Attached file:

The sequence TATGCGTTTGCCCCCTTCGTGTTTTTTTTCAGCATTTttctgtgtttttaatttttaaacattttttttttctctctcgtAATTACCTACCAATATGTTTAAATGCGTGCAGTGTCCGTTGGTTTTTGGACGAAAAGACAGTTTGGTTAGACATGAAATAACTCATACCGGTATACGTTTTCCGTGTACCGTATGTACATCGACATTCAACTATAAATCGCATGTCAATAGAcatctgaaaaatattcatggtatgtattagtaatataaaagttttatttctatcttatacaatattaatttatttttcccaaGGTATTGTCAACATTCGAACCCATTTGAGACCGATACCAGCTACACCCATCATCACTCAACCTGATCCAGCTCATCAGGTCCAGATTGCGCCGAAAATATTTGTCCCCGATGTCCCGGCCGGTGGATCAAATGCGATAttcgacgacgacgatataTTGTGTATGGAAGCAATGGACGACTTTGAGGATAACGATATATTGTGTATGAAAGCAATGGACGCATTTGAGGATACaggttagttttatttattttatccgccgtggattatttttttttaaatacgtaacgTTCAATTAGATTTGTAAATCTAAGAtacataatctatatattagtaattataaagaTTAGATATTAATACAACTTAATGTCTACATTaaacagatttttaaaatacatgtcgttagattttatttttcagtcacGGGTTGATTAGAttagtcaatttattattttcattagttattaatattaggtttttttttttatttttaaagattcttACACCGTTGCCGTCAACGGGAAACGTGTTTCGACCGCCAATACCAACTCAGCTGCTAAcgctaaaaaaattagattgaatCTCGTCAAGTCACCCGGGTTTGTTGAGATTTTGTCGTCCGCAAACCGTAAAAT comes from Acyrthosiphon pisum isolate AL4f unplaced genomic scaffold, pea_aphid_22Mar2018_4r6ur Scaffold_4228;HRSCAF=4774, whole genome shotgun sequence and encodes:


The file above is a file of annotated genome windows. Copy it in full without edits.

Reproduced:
The sequence TATGCGTTTGCCCCCTTCGTGTTTTTTTTCAGCATTTttctgtgtttttaatttttaaacattttttttttctctctcgtAATTACCTACCAATATGTTTAAATGCGTGCAGTGTCCGTTGGTTTTTGGACGAAAAGACAGTTTGGTTAGACATGAAATAACTCATACCGGTATACGTTTTCCGTGTACCGTATGTACATCGACATTCAACTATAAATCGCATGTCAATAGAcatctgaaaaatattcatggtatgtattagtaatataaaagttttatttctatcttatacaatattaatttatttttcccaaGGTATTGTCAACATTCGAACCCATTTGAGACCGATACCAGCTACACCCATCATCACTCAACCTGATCCAGCTCATCAGGTCCAGATTGCGCCGAAAATATTTGTCCCCGATGTCCCGGCCGGTGGATCAAATGCGATAttcgacgacgacgatataTTGTGTATGGAAGCAATGGACGACTTTGAGGATAACGATATATTGTGTATGAAAGCAATGGACGCATTTGAGGATACaggttagttttatttattttatccgccgtggattatttttttttaaatacgtaacgTTCAATTAGATTTGTAAATCTAAGAtacataatctatatattagtaattataaagaTTAGATATTAATACAACTTAATGTCTACATTaaacagatttttaaaatacatgtcgttagattttatttttcagtcacGGGTTGATTAGAttagtcaatttattattttcattagttattaatattaggtttttttttttatttttaaagattcttACACCGTTGCCGTCAACGGGAAACGTGTTTCGACCGCCAATACCAACTCAGCTGCTAAcgctaaaaaaattagattgaatCTCGTCAAGTCACCCGGGTTTGTTGAGATTTTGTCGTCCGCAAACCGTAAAAT comes from Acyrthosiphon pisum isolate AL4f unplaced genomic scaffold, pea_aphid_22Mar2018_4r6ur Scaffold_4228;HRSCAF=4774, whole genome shotgun sequence and encodes: